Working in the UK

The UK, or Britain, is a culturally diverse and densely populated country, with around 60 million people living there.  A large proportion of residents (approximately one third) live in the South East, which is mostly made up of urban and suburban communities.

The capital, London, is by far the most densely populated city in Europe with 8 million residents – around 5,200 per square kilometer according to the 2011 census.  London also has the largest non-white population of any European city and over 250 different languages are spoken.

The UK is one of the few countries still to have a monarchy, and the current monarch is Queen Elizabeth II who has ruled since 1952.  The Queen is the official head of state, but as Britain has a constitutional monarchy, this is just symbolic with power belonging to parliament.

The cost of living in the UK varies depending on where you are in the country, but as a rule of thumb, it is more expensive to live in London and the South East, than it is in the Northern parts.

When re-locating to the UK, there are a number of essentials that you need to take care of, which are as follows:

1. National Insurance

National Insurance (NI) is a form of income taxation, administered by HM Revenue and Customs (HMRC).  These payments build up your entitlement to state benefits such as your pension and contributes to the cost of the National Health Service.  If you plan to work in the UK, you must apply for your NI as soon as possible since it can take up to three months to be processed.  Once processed, you will be given an NI number which will allow you to obtain Government benefits such as free medical services.  If you are self-employed, it can also make life a whole lot easier when applying for your tax returns.
Information on how to apply for a National Insurance number is available on the government’s website here:

2. Tax

In the UK, if you are employed, tax and NI payments are deducted automatically from your earnings via the Pay As You Earn System (PAYE).  Your local tax office will provide your employer with a tax code, which determines how much tax and NI you should be paying.

Full details about income tax and tax codes can be viewed here:

3. Bank Accounts

Often, trying to open a bank account can be one of the biggest frustrations for people moving to the UK, since it is needed to receive payments and to secure a rented property.  However, with the right preparation, this should be relatively straightforward.  As the requisite information for opening a bank account varies between different banks, it is recommended that you bring as much information with you as possible.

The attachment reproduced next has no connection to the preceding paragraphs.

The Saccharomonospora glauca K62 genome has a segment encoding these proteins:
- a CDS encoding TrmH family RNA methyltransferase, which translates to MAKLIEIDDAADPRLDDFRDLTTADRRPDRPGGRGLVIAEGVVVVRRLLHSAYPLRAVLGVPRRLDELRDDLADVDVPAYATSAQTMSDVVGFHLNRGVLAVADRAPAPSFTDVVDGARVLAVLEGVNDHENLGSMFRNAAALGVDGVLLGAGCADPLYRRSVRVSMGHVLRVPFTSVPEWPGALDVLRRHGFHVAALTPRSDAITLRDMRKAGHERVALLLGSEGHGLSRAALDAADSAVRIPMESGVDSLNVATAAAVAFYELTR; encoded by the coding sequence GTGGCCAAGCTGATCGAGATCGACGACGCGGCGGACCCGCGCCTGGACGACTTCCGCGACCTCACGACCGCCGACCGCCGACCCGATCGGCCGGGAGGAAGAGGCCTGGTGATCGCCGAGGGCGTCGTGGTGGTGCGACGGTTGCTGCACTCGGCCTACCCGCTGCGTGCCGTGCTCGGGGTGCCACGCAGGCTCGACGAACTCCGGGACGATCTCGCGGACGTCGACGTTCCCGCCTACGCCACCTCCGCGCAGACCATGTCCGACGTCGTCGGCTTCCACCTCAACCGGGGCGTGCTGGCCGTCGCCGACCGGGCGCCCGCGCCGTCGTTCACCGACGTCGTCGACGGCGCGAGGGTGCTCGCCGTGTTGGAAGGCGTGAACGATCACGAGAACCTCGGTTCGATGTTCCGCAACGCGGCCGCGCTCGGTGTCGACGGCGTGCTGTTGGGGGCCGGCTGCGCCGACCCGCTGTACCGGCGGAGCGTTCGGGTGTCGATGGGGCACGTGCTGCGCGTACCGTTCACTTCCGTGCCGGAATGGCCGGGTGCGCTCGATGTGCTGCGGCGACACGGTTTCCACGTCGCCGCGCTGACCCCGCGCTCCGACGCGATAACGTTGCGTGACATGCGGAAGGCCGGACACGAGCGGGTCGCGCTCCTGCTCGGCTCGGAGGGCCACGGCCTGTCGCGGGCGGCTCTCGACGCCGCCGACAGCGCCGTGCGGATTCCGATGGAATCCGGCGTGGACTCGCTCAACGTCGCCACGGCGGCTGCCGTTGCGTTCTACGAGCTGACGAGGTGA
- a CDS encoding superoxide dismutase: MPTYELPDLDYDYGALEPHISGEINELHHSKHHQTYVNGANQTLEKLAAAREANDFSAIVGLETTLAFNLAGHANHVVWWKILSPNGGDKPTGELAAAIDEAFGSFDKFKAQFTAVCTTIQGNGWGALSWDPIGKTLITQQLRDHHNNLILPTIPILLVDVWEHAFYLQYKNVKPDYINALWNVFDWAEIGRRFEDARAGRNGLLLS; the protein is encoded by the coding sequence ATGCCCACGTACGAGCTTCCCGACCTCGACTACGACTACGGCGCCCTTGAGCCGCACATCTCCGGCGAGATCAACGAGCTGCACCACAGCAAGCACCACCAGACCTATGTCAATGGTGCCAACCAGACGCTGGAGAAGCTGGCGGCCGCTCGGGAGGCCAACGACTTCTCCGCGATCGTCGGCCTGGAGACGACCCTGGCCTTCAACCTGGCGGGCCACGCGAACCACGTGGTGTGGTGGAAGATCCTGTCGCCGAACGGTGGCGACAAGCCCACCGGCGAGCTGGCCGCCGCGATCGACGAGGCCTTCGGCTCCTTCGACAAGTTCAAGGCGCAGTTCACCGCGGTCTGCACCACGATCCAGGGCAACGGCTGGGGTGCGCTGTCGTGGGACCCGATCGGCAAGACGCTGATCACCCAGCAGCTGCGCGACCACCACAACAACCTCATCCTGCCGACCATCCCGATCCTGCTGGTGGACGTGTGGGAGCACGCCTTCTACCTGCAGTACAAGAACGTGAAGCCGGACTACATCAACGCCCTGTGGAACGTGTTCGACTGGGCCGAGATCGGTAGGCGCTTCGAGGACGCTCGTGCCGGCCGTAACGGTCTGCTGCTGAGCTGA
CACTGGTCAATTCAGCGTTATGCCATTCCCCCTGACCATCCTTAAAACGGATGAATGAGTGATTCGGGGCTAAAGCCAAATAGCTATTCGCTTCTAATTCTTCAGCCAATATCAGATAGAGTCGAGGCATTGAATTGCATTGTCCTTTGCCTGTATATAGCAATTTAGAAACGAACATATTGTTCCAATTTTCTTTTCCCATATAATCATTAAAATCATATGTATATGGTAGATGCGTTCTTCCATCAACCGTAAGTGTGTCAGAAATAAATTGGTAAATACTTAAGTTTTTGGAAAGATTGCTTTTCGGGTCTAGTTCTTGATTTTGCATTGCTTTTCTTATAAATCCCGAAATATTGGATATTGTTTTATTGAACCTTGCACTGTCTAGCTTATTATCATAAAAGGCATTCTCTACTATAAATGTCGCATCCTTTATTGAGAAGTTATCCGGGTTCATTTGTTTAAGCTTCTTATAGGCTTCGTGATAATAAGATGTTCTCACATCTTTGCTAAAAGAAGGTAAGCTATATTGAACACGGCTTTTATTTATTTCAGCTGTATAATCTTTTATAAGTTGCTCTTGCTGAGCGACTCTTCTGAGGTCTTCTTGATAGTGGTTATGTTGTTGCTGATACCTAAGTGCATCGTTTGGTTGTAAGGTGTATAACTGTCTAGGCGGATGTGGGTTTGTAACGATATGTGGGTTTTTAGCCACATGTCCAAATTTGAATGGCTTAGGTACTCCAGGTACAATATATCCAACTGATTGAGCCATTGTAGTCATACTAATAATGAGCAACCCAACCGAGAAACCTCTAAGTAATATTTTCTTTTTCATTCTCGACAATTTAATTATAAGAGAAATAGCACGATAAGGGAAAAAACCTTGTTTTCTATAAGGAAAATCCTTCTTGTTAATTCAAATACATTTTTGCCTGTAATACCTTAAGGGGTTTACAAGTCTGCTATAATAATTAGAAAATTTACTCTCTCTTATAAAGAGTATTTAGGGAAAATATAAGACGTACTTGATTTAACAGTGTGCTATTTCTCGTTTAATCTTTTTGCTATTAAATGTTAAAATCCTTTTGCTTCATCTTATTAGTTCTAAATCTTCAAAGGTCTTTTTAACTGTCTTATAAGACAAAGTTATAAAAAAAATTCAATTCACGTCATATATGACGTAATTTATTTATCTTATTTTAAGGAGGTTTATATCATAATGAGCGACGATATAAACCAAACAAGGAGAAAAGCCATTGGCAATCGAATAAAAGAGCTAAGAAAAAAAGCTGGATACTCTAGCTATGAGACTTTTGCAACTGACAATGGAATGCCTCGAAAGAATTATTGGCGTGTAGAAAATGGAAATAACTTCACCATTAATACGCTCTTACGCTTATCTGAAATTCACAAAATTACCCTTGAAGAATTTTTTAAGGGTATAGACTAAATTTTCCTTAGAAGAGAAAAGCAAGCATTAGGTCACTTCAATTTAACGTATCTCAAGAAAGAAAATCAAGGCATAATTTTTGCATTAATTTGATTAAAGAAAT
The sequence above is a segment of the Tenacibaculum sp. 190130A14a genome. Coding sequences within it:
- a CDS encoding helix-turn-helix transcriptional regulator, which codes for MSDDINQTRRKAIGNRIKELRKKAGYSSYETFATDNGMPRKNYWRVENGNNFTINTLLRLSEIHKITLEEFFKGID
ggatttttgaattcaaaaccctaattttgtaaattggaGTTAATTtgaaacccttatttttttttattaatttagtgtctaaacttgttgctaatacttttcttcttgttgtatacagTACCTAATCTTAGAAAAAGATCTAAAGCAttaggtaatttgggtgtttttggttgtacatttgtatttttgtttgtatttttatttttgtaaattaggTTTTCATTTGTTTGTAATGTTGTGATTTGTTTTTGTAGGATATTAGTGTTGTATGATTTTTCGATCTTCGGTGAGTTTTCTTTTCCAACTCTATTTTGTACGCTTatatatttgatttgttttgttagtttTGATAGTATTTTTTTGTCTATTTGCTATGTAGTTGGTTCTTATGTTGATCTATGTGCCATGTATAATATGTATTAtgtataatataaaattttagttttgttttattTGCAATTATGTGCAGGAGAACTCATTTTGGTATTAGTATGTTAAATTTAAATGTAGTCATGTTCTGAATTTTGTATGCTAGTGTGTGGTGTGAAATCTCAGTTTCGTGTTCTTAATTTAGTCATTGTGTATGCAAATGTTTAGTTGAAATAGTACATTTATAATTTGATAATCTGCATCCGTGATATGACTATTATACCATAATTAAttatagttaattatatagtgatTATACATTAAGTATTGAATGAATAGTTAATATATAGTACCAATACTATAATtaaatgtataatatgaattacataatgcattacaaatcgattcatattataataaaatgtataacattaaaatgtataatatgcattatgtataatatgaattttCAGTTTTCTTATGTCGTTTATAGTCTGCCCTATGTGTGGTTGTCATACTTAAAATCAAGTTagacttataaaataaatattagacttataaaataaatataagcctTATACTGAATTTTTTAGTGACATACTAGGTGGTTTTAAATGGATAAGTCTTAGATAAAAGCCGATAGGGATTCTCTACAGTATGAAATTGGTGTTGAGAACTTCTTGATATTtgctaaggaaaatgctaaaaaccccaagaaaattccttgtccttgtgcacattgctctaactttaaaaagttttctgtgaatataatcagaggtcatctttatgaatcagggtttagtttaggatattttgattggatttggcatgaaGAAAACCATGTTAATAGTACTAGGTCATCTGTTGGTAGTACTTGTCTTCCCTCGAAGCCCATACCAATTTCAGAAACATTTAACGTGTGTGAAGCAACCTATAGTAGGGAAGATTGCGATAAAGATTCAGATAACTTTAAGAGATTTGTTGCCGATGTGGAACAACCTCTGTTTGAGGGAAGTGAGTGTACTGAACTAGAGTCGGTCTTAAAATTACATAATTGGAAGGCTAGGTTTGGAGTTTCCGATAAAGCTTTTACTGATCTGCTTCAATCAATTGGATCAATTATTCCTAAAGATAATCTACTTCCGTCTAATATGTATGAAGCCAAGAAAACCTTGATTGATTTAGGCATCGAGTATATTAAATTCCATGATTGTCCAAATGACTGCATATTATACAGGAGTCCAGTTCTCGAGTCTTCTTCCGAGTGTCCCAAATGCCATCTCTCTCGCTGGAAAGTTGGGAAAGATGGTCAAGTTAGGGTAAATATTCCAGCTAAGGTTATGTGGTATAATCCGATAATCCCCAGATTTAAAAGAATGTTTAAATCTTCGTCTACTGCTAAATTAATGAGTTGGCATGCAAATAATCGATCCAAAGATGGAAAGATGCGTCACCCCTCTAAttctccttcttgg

Documents you will need:

  • Passport
  • A reference from your bank in your home country
  • Proof of address, e.g. a rental agreement, a bill to you at your address, or a letter from someone whose name is on the lease
  • A letter from your employment agency stating your registration and explaining that you are actively seeking work (RIG Locums is able to provide this for you when you register)

The BBA has produced a useful document providing further information about opening a bank account in the UK, which can be downloaded here:

Useful links is an online service that allows you to compare different banks to find the best bank account to suit your needs.

HSBC – Overseas Account Opening

HSBC has recognised the frustrations of trying to open a bank account in the UK by providing a special service that allows applicants to open a bank account before they arrive and within 15 days of applying.

4. Accommodation

There is a vast number of letting and estate agencies throughout the UK that can help you find a private rented property.  However, it can be difficult to secure a property for a term less than six months with this route.  If you do need shorter-term accommodation, it is advisable to contact the hospital that you will be working at since there is often cheap housing available there or nearby for staff.  It is important to note that this can be very basic, and sometimes there may be shared communal living areas such as kitchens, bathrooms and living rooms.

If this doesn’t appeal to you, there are some other short-term options that you can look into.

Renting from another doctor / short-term lets specifically for doctors

You can search for a short-term let in a room, flat or house owned by another doctor by using one of these websites:

Serviced Apartments

Another, but more expensive option is to rent a serviced apartment, which are similar to hotels but offer self-catering facilities, more space, and are generally cheaper.  You can find serviced accommodation websites here:

Letting Agents

If you are looking for private rented accommodation for a duration of six months or more, you can register with a letting agency.  Be aware that these can vary in terms of standard and service, since until relatively recently the lettings market was not regulated in the UK.  There are a number of associations that accredit letting agencies – use these to find a reputable agency in the area that you are looking to work in:

Association of Residential Letting Agencies (ARLA)

National Landlords Association (NLA)

To secure a rental property, agents will typically need a letter from your bank or employer to prove that you are able to meet your rental payments.  If you are unable to supply that, then bank statements showing your income are usually accepted, but this will vary between different agencies.